Camellias are large, attractive, broad-leaved evergreen shrubs that are highly prized for their flowers, which bloom from winter to spring There are more than 2300 named cultivars registered with the American Camellia Society. The most commonly used camellias include cultivars of Japanese camellia (Camellia japonica), Sasanqua camellia C. sasanqua), tea-oil camellia (C. oleifera), tea camellia (C. sinensis), and the many hybrids of C. reticulata and C. salvenensis.

Mature Height and Spread

Common Japanese camellia (C. japonica) may grow to a height of 25 feet, but more often to only 6 to 12 feet. It has a spread of 6 to 10 feet. The dark green leathery leaves are four inches long. The flowers, which range in color from white to pink and red, are three to five inches in diameter. It flowers from September until April, depending upon the variety. The flowers may be single, semi-double, or double. Some of the Japanese camellias around the emperor’s palace in Japan are known to be more than 500 years old.

Camellia sasanqua varies in form from upright (to 12’ tall) and densely bushy, to low (1 ½ feet) and spreading. The dark green shiny leaves are about two inches long, usually darker and smaller than those of C. japonica or C. reticulata. The flowers are mostly white and single, two to three inches in diameter, and very fragrant.

Camellia oleifera is a large shrub to 20 feet, with glossy, dark green leaves and fragrant, 2-inch-wide flowers in fall.

Camellia reticulata has some of the biggest and most spectacular flowers, but is a rather gaunt and open shrub, approximately ten feet tall and eight feet wide. This species is very susceptible to cold. Mild frost will kill the plant. C. reticulata hybridized with C. japonica or C. salvenensis results in excellent hybrids.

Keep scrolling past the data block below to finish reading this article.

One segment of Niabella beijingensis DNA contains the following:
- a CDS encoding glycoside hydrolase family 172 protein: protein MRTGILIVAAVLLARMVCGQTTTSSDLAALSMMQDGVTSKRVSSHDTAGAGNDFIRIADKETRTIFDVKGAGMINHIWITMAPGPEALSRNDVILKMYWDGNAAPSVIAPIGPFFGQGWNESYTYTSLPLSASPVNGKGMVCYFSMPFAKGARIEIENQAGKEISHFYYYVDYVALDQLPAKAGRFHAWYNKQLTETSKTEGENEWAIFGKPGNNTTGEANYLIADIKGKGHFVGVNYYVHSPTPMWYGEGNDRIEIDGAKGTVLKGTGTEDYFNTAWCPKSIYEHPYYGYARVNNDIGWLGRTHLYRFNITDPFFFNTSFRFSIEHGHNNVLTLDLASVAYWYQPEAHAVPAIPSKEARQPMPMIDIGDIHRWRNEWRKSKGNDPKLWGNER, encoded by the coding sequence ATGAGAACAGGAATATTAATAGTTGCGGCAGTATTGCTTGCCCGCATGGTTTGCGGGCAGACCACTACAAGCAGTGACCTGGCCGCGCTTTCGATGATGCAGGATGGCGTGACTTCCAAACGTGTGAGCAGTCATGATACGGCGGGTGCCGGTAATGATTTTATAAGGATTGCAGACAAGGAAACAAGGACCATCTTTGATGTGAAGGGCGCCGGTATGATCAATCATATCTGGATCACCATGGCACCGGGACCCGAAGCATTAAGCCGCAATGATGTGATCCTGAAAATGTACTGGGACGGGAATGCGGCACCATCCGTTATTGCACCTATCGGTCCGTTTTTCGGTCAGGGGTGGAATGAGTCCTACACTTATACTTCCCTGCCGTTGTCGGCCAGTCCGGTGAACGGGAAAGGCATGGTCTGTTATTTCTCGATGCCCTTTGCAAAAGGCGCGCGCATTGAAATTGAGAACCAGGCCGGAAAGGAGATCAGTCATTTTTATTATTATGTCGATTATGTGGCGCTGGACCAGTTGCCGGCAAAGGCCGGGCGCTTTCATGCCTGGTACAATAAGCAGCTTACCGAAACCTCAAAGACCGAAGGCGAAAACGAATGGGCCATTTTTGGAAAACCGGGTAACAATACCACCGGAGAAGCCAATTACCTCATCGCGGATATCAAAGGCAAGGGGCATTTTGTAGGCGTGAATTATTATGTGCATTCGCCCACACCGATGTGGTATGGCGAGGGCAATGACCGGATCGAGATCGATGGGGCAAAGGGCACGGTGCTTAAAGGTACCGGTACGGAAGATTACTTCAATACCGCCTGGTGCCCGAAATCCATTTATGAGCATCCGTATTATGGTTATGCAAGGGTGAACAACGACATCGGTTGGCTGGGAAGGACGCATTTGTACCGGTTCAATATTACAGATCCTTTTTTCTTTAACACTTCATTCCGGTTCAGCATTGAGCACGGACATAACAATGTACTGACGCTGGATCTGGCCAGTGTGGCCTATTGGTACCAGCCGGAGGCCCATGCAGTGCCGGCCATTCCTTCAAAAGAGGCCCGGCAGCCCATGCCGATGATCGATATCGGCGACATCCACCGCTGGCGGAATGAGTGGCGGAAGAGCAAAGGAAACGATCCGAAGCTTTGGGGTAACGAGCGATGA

Growth Rate

Camellias grow very slowly, and can live to be quite old. Some hundred-year-old plants may reach twenty-five feet or more in height and width, but most gardeners can expect camellias to reach only10 feet, with many varieties even shorter. C. sasanqua varieties are faster growing than C. japonica.

Landscape Use

Camellias are used as large specimen shrubs, shrub borders, and screens. The main ornamental features are their showy flowers.


Camellias need well-drained soil, rich in organic material. Because they are slow-growing, they are slow to establish, and adequate water is the critical factor. They thrive and bloom best when sheltered from full sun and drying winds.

You can plant camellias at any time of year, provided they are properly planted, but the best times are mid-October through November and mid-March to mid-April. Camellias are shallow-rooted plants, and must be planted “high.” We recommend digging a large, deep planting hole, cutting the roots of neighboring trees which might otherwise compete for water. Also, remove stones and break up heavy clay soils. Partially fill the hole with loose soil before planting the camellia shallowly.

Check for water needs frequently, and conserve soil moisture by using a 2- to 3-inch layer of mulch. Camellias prefer a slightly acid soil, and light applications of an acidic plant food may be used to maintain dark-green foliage. Some flower bud dropping is a natural phenomenon, as many camellias set more buds than they can open. Bud drop can be caused by under-watering in summer.

Camellias require very little pruning, except for the removal of damaged branches or of long shoots that may detract from the attractive form of the shrub. Severe cut-back (no leaves left on the plant) can be done safely from Valentine’s Day to around May 1. Cutting out dead and weak stems can be done anytime.